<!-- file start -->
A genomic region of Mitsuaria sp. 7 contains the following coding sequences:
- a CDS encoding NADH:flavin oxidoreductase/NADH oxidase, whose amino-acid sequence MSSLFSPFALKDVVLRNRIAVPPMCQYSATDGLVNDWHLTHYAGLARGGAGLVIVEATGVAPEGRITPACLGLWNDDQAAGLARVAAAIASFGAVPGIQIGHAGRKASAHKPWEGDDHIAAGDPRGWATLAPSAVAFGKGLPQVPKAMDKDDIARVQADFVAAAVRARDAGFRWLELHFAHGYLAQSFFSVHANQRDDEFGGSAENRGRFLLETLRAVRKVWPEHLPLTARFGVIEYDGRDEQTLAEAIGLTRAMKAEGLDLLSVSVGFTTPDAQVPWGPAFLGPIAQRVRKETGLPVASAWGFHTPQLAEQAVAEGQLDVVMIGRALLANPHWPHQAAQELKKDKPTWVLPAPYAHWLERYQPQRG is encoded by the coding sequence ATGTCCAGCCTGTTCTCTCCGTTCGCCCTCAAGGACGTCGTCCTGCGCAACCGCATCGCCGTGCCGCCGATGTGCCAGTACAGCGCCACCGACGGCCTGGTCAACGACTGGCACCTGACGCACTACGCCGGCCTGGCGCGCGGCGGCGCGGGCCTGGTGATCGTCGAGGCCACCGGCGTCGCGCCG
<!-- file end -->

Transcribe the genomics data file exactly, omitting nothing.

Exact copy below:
A genomic region of Mitsuaria sp. 7 contains the following coding sequences:
- a CDS encoding NADH:flavin oxidoreductase/NADH oxidase, whose amino-acid sequence MSSLFSPFALKDVVLRNRIAVPPMCQYSATDGLVNDWHLTHYAGLARGGAGLVIVEATGVAPEGRITPACLGLWNDDQAAGLARVAAAIASFGAVPGIQIGHAGRKASAHKPWEGDDHIAAGDPRGWATLAPSAVAFGKGLPQVPKAMDKDDIARVQADFVAAAVRARDAGFRWLELHFAHGYLAQSFFSVHANQRDDEFGGSAENRGRFLLETLRAVRKVWPEHLPLTARFGVIEYDGRDEQTLAEAIGLTRAMKAEGLDLLSVSVGFTTPDAQVPWGPAFLGPIAQRVRKETGLPVASAWGFHTPQLAEQAVAEGQLDVVMIGRALLANPHWPHQAAQELKKDKPTWVLPAPYAHWLERYQPQRG is encoded by the coding sequence ATGTCCAGCCTGTTCTCTCCGTTCGCCCTCAAGGACGTCGTCCTGCGCAACCGCATCGCCGTGCCGCCGATGTGCCAGTACAGCGCCACCGACGGCCTGGTCAACGACTGGCACCTGACGCACTACGCCGGCCTGGCGCGCGGCGGCGCGGGCCTGGTGATCGTCGAGGCCACCGGCGTCGCGCCG